Medical and Mobile
IT makes its mark in health care
By J.D. Rachid
The medical field is keeping up with the mobile Joneses. According to Bulletin Healthcare, a provider of news and information on the latest developments in medicine, the consumption of medical news and information via smartphones climbed by 45 percent between June 2010 and February 2011. In analyzing the reading habits of more than 550,000 health care providers, including more than 400,000 physicians, who subscribe to its daily email briefings, Bulletin Healthcare found that nearly three in 10 health care professionals now access the daily medical information and briefings via mobile platforms, while seven in 10 continue to use traditional desktop platforms. Current usage trends suggest that the ratio will to continue to swing strongly in the direction of mobile usage.
Examining digital platforms favored by the health professionals, Bulletin Healthcare says iPhone usage fell to 79 percent in February 2011 from 86 percent in June 2010, while iPad-shared information nearly doubled to 14 percent, up from a meager 8 percent in the same period. Devices based on Google’s Android operating system, Apple’s main market competitor, also swelled by more than 50 percent.
Smartphone and mobile devices allow health care providers to collect, store and retrieve information electronically. This ability to rapidly transfer patient information facilitates speedy analysis of the information, effectively cutting the time it takes to make a diagnosis. Thanks to digital sharing of patient information, the analysis may begin even before the patient arrives at the location of the health care provider. Mobile devices can be used for diagnosis wherever a patient is located, even in remote areas, with the information transmitted immediately for the physician’s evaluation prior to surgery. “This new technology can expedite diagnosis, and therefore treatment,” says Asim F. Choudhri, a physician in the division of neuroradiology at Johns Hopkins University.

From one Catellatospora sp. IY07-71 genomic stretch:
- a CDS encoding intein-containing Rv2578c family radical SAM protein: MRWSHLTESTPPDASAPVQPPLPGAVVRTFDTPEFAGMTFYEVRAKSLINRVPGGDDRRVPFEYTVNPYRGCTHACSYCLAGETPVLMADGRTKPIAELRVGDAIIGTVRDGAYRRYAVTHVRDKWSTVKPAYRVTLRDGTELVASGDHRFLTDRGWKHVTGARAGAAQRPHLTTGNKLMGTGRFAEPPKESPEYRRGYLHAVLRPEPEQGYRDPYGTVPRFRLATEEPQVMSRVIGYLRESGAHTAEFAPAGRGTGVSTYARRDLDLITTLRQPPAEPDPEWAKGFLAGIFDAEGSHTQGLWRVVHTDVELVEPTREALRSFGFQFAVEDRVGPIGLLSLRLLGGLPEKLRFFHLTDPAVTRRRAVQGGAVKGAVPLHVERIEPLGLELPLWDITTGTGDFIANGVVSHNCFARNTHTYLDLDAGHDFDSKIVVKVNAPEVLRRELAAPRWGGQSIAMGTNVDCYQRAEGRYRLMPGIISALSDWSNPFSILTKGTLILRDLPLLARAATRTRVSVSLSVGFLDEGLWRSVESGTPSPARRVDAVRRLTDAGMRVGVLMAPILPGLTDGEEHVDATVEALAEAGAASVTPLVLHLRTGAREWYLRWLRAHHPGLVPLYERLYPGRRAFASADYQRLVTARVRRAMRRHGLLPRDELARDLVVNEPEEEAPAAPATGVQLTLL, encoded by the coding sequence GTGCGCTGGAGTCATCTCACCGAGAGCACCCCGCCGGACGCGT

It was only a matter of time before medical applications, or apps, appeared on the scene. The U.S. Food and Drug Administration already has approved a number of apps for marketing in the United States, including AirStrip OB to facilitate communication during labor and delivery, AirStrip Cardiology and AirStrip Patient Monitoring, all products of medical software developer AirStrip Technologies Inc. AirStrip Cardiology was featured as the best U.S. medical application for the iPhone as part of Apple’s App Store Rewind 2011. AirStrip Cardiology and Patient Monitoring are available for iOS devices only, while Airstrip OB is available for almost all current mobile platforms, including iOS, Android, BlackBerry and Windows Mobile.
Pegasus Imaging Corp., which conducts business as Accusoft Pegasus, recently released AIMTools and Barcode Xpress Mobile to enable access to medical records on Android devices. These apps mimic the function of the barcoded identification wristband patients receive when they register for treatment.
And what about your everyday cellphone user who isn’t a member of the professional medical community? Can we integrate the use of mobile devices into our personal care? The answer is “yes.” As with most smartphones and tablets, “there’s an app for that,” from EKGs, to cardiograms, to testers for glucose levels in the blood. Walt Mossberg, The Wall Street Journal’s personal technology columnist and a Type 2 diabetic, tested Telcare Inc.’s 3G-enabled blood glucose meter and described it as “a leap ahead of nearly all glucose meters” in a recent column. “The BGM acts like a normal glucose meter but also embeds cellular connectivity that sends blood glucose data to Telcare’s servers, where both doctor and patient can access them via the password-protected website or iPhone app. If necessary, doctors can send direct messages back to the glucose meter from the same device,” he wrote.
There are apps for medical study and even to help ordinary individuals learn more about the medical field. Product development opportunities clearly abound in health care information technology.